|37000 Feet||Browse and search NASA's
Aviation Safety Reporting System
|Local Time Of Day||1801 To 2400|
|Locale Reference||airport : jef.airport|
|Altitude||agl single value : 300|
|Controlling Facilities||tower : jef.tower|
|Operator||general aviation : personal|
|Make Model Name||Cessna 150|
|Operating Under FAR Part||Part 91|
|Flight Phase||climbout : takeoff|
|Function||instruction : instructor|
|Qualification||pilot : commercial|
pilot : cfi
|Experience||flight time last 90 days : 50|
flight time total : 460
flight time type : 20
|Function||instruction : trainee|
|Anomaly||aircraft equipment problem : critical|
|Independent Detector||other flight crewa|
|Resolutory Action||flight crew : diverted to another airport|
Flight Crew Human Performance
During the execution of a short field landing my student retracted the flaps to the 0 degree position. After the aircraft has stopped; he executed a soft field takeoff with 4900 ft of runway that remained ahead. A soft field takeoff in a C150 requires 10 degrees of flaps; so 10 degrees of flaps was applied. During the takeoff; the student drifted above ground effect and the plane could not climb at a sufficient rate to fly the normal pattern. After the plane was approximately 300 ft AGL and crossing the end of the runway; I took the plane because a positive rate of climb was not established. I quickly recognized that the flaps were stuck in the almost full down position which was causing for such poor climb performance. I quickly checked circuit breakers and recycled the flap lever; but flaps did not move. The only option was to circle back for the runway I departed on at an altitude of 300 ft AGL. I called tower and explained the situation and was cleared to land on runway 30 -- the opposite that I had departed from. After securing the airplane I had figured out that the flaps did not retract but only 5 or so degrees after executing the short field landing. My suggestion is to restrict the inspection tolerances on the flap system of the C150 or to figure a way to fix this problem. From what I hear; the flaps fail frequently on this type of aircraft.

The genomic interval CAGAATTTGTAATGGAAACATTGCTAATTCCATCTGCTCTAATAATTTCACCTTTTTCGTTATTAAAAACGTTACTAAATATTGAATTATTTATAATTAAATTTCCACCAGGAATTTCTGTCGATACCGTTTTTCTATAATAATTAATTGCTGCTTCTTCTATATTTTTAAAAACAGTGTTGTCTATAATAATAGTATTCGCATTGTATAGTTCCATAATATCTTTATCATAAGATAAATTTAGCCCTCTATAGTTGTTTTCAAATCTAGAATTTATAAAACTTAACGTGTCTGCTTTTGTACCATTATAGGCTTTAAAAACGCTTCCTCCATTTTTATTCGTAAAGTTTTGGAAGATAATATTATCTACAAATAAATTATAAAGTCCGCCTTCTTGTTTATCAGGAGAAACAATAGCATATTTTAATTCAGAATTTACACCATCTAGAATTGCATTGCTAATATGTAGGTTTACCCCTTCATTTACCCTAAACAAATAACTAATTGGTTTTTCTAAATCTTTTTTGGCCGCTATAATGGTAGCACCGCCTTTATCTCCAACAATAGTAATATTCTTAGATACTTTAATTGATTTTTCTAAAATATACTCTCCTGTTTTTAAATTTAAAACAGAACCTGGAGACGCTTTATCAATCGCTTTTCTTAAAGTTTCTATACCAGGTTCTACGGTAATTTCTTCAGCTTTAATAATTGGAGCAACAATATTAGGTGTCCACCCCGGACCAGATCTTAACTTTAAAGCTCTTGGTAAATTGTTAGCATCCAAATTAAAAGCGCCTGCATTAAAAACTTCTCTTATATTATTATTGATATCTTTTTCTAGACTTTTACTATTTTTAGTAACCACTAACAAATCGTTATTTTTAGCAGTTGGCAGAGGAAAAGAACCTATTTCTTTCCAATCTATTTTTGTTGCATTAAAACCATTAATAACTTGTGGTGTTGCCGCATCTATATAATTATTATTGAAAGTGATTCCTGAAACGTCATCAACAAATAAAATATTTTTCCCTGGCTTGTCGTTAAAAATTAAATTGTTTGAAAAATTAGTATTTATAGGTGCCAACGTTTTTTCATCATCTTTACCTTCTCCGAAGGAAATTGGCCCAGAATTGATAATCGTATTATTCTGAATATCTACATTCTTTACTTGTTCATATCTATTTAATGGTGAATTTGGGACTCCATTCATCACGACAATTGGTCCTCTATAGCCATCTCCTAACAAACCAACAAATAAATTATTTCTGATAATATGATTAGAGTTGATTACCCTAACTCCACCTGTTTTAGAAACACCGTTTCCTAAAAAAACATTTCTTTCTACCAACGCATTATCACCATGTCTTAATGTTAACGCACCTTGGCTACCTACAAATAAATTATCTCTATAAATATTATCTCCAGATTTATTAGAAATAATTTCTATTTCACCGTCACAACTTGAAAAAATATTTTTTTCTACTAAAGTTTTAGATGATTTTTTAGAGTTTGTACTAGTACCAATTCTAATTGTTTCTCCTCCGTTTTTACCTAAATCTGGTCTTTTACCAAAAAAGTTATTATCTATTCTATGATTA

Original NASA ASRS Text
Title: C150 FLAPS DO NOT FULLY RETRACT WHILE PRACTICING SOFT FIELD LNDGS.
Narrative: DURING THE EXECUTION OF A SHORT FIELD LNDG MY STUDENT RETRACTED THE FLAPS TO THE 0 DEG POS. AFTER THE ACFT HAS STOPPED; HE EXECUTED A SOFT FIELD TKOF WITH 4900 FT OF RWY THAT REMAINED AHEAD. A SOFT FIELD TKOF IN A C150 REQUIRES 10 DEGS OF FLAPS; SO 10 DEGS OF FLAPS WAS APPLIED. DURING THE TKOF; THE STUDENT DRIFTED ABOVE GND EFFECT AND THE PLANE COULD NOT CLB AT A SUFFICIENT RATE TO FLY THE NORMAL PATTERN. AFTER THE PLANE WAS APPROX 300 FT AGL AND XING THE END OF THE RWY; I TOOK THE PLANE BECAUSE A POSITIVE RATE OF CLB WAS NOT ESTABLISHED. I QUICKLY RECOGNIZED THAT THE FLAPS WERE STUCK IN THE ALMOST FULL DOWN POS WHICH WAS CAUSING FOR SUCH POOR CLB PERFORMANCE. I QUICKLY CHKED CIRCUIT BREAKERS AND RECYCLED THE FLAP LEVER; BUT FLAPS DID NOT MOVE. THE ONLY OPTION WAS TO CIRCLE BACK FOR THE RWY I DEPARTED ON AT AN ALT OF 300 FT AGL. I CALLED TWR AND EXPLAINED THE SIT AND WAS CLRED TO LAND ON RWY 30 -- THE OPPOSITE THAT I HAD DEPARTED FROM. AFTER SECURING THE AIRPLANE I HAD FIGURED OUT THAT THE FLAPS DID NOT RETRACT BUT ONLY 5 OR SO DEGS AFTER EXECUTING THE SHORT FIELD LNDG. MY SUGGESTION IS TO RESTRICT THE INSPECTION TOLERANCES ON THE FLAP SYS OF THE C150 OR TO FIGURE A WAY TO FIX THIS PROB. FROM WHAT I HEAR; THE FLAPS FAIL FREQUENTLY ON THIS TYPE OF ACFT.
Data retrieved from NASA's ASRS site as of January 2009 and automatically converted to unabbreviated mixed upper/lowercase text. This report is for informational purposes with no guarantee of accuracy. See NASA's ASRS site for official report.